What is important for the elderly and dying
What is important for young people and those not focused on the end of their lives is living, in fact, it should always be focused on living the best we can. So it might be work, hobbies, family or travel for younger people and those not living with life limiting conditions. And for some people who are living with life limiting conditions, they also have that focus and the work they do in managing their lives in working out how to live to the full and travel, work and have time for their family. Disability does not dehumanise anyone, but on occasions the reactions of others, seeing only the disability and not the person can dehumanise them.
Because the focus is often different in different stages of their lives, the elderly are often not as afraid of dying as others. They fear loss of control and indignity far more than dying. Or sometimes it can be the process of dying, but not being dead that they fear. This can create conflict with family carers and even with professional carers, whose focus is on preventing dying.
Dying is a natural part of life, unless it happens in an accident, in which case it can be traumatic, for those at the end of life, it is often a quiet and gentle process of the body slowly ceasing to function, with breathing slowing, until it stops. This is how Katherine Mannix, a palliative consultant describes dying in “With the End in Mind”, her book on dying well.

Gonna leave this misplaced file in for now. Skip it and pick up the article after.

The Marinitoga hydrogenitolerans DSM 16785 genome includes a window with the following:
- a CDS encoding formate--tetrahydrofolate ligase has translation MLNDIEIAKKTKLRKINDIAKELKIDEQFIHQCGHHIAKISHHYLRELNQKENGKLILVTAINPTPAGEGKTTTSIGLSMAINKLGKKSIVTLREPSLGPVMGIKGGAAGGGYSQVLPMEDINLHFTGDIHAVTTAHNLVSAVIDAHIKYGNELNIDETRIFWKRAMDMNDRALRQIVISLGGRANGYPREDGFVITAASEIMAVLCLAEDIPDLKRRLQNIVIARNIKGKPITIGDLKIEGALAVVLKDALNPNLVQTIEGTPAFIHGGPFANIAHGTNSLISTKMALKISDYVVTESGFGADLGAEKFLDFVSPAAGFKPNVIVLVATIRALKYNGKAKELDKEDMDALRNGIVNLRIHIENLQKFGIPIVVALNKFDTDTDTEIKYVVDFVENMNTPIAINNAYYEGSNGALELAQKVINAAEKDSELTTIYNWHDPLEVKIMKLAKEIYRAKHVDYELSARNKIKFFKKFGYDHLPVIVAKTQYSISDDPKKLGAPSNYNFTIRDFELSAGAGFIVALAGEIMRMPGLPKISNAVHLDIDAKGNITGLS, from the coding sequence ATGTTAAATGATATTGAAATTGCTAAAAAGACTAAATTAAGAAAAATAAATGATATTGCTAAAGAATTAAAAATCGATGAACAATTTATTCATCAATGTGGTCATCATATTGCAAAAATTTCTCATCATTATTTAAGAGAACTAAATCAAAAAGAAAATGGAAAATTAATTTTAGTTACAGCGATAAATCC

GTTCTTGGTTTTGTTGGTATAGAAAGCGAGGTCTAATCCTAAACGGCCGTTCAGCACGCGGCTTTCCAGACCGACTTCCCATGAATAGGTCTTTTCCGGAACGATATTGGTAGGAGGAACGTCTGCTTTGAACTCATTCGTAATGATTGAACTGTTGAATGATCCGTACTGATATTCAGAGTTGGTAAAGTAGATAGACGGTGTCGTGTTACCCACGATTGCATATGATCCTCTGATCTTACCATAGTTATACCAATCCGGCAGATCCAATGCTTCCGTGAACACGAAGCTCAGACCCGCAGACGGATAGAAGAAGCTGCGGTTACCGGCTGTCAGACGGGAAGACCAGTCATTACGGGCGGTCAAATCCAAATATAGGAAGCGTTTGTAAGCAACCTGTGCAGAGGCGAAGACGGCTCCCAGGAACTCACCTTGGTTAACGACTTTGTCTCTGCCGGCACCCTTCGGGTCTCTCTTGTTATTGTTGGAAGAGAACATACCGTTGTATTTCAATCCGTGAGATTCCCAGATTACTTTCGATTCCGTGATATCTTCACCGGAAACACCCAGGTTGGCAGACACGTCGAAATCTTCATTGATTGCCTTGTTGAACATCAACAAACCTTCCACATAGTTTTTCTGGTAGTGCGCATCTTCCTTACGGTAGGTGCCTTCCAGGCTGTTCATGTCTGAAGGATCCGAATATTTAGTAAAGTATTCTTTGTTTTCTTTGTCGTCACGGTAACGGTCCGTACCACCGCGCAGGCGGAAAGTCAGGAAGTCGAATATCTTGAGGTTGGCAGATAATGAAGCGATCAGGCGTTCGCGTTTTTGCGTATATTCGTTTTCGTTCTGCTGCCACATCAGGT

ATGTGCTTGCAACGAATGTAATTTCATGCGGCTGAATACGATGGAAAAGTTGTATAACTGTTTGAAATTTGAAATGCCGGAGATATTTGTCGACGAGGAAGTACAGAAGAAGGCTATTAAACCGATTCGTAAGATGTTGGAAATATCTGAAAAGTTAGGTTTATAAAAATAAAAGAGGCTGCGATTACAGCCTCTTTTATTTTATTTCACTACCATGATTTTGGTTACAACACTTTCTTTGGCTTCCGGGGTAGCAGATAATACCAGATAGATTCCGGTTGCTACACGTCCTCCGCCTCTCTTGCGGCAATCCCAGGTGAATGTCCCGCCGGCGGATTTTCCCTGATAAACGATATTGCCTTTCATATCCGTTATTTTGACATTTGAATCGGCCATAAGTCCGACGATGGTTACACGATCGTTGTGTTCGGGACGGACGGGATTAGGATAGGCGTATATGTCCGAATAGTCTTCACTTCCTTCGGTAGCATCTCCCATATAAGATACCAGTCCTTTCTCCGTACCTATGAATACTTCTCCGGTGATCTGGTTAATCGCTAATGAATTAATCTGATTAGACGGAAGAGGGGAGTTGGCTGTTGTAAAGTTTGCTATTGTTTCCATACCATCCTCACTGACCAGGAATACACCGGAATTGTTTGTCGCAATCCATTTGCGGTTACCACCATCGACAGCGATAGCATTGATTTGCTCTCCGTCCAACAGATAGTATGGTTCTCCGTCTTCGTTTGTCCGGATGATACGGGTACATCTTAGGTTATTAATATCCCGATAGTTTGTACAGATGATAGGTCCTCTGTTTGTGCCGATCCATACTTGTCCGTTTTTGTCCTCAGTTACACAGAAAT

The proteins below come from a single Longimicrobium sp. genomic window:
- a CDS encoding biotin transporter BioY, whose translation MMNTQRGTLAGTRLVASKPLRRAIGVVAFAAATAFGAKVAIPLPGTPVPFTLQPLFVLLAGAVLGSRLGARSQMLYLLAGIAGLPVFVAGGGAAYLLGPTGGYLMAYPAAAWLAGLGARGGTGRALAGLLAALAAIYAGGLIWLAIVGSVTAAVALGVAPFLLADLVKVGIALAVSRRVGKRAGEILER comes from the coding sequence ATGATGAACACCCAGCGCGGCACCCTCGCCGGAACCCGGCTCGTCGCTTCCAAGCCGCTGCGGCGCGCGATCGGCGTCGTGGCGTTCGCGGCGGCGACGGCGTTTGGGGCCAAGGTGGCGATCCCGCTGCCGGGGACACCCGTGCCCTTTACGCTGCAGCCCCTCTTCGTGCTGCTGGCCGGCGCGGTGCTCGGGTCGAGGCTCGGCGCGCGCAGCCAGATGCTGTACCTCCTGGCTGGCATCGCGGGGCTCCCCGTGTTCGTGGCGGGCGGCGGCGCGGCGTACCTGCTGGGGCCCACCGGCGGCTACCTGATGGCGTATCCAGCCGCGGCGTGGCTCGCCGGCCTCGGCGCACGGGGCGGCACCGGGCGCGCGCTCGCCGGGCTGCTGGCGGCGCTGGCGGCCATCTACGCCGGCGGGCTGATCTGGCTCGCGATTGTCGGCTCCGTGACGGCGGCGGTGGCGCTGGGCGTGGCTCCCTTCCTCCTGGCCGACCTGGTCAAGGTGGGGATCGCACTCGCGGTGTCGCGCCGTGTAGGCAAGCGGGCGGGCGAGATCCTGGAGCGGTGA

The elderly often feel that they have done their job, by living and having a family and having retired and come to the end of their life that dying is a natural part of life and that as their health is starting to fail that death is not such a bad option. This is contrasted with younger people who develop life limiting or terminal illnesses, they can sometimes feel that they are not ready, that they have not had a full life and that their opportunities are cut short. Hence the idea of the 5 stages of grief by Elisabeth Kübler-Ross and David Kessler (denial, anger, bargaining, depression and acceptance) and David Kessler has proposed a 6th of “finding meaning”. People do not go through the stages of grief in order, but hopefully eventually get to acceptance, but that still does not mean that the people around them have the same view and are as willing to welcome death as they might be.
It is important to understand both people’s perspective, that of the family who will be left behind as well as the elderly and dying. If they can have a conversation about what is the priority for the carer and what is the priority for the elderly or dying person, then hopefully a plan can be created that will acknowledge the needs of both.
It is key to understand the priorities of the elderly or dying person, so that they can experience the death that they want and live their last few years, months and weeks in a way that they want. And if they fear indignity or pain or admission to care far more than they fear death, this is a clearly expressed wish that should be taken into account. In order to know what their priorities are, the discussion needs to take place. Dying well really does matter.